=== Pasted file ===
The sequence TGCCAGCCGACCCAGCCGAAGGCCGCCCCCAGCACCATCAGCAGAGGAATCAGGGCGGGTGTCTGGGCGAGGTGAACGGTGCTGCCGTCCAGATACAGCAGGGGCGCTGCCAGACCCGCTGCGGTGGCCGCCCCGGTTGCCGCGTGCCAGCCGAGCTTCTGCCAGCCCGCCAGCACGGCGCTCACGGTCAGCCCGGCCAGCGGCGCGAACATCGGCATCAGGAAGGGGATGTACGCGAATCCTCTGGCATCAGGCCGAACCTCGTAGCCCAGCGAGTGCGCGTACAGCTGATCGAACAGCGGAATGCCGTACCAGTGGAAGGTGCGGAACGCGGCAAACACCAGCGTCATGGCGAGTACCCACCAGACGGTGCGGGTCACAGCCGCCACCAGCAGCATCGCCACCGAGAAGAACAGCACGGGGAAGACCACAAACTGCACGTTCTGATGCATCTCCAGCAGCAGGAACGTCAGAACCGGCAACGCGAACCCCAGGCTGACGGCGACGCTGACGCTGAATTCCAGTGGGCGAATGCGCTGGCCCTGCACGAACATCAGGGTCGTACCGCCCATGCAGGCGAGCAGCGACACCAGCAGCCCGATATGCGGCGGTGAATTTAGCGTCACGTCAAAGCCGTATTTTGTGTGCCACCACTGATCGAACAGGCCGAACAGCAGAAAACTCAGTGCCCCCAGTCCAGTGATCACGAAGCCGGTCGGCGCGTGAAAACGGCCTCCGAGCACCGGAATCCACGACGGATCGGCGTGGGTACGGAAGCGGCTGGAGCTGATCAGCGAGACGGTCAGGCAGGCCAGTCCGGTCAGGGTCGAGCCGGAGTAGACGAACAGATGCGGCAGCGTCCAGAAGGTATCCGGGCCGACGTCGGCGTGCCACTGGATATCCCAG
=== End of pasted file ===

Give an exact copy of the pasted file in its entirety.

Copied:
The sequence TGCCAGCCGACCCAGCCGAAGGCCGCCCCCAGCACCATCAGCAGAGGAATCAGGGCGGGTGTCTGGGCGAGGTGAACGGTGCTGCCGTCCAGATACAGCAGGGGCGCTGCCAGACCCGCTGCGGTGGCCGCCCCGGTTGCCGCGTGCCAGCCGAGCTTCTGCCAGCCCGCCAGCACGGCGCTCACGGTCAGCCCGGCCAGCGGCGCGAACATCGGCATCAGGAAGGGGATGTACGCGAATCCTCTGGCATCAGGCCGAACCTCGTAGCCCAGCGAGTGCGCGTACAGCTGATCGAACAGCGGAATGCCGTACCAGTGGAAGGTGCGGAACGCGGCAAACACCAGCGTCATGGCGAGTACCCACCAGACGGTGCGGGTCACAGCCGCCACCAGCAGCATCGCCACCGAGAAGAACAGCACGGGGAAGACCACAAACTGCACGTTCTGATGCATCTCCAGCAGCAGGAACGTCAGAACCGGCAACGCGAACCCCAGGCTGACGGCGACGCTGACGCTGAATTCCAGTGGGCGAATGCGCTGGCCCTGCACGAACATCAGGGTCGTACCGCCCATGCAGGCGAGCAGCGACACCAGCAGCCCGATATGCGGCGGTGAATTTAGCGTCACGTCAAAGCCGTATTTTGTGTGCCACCACTGATCGAACAGGCCGAACAGCAGAAAACTCAGTGCCCCCAGTCCAGTGATCACGAAGCCGGTCGGCGCGTGAAAACGGCCTCCGAGCACCGGAATCCACGACGGATCGGCGTGGGTACGGAAGCGGCTGGAGCTGATCAGCGAGACGGTCAGGCAGGCCAGTCCGGTCAGGGTCGAGCCGGAGTAGACGAACAGATGCGGCAGCGTCCAGAAGGTATCCGGGCCGACGTCGGCGTGCCACTGGATATCCCAG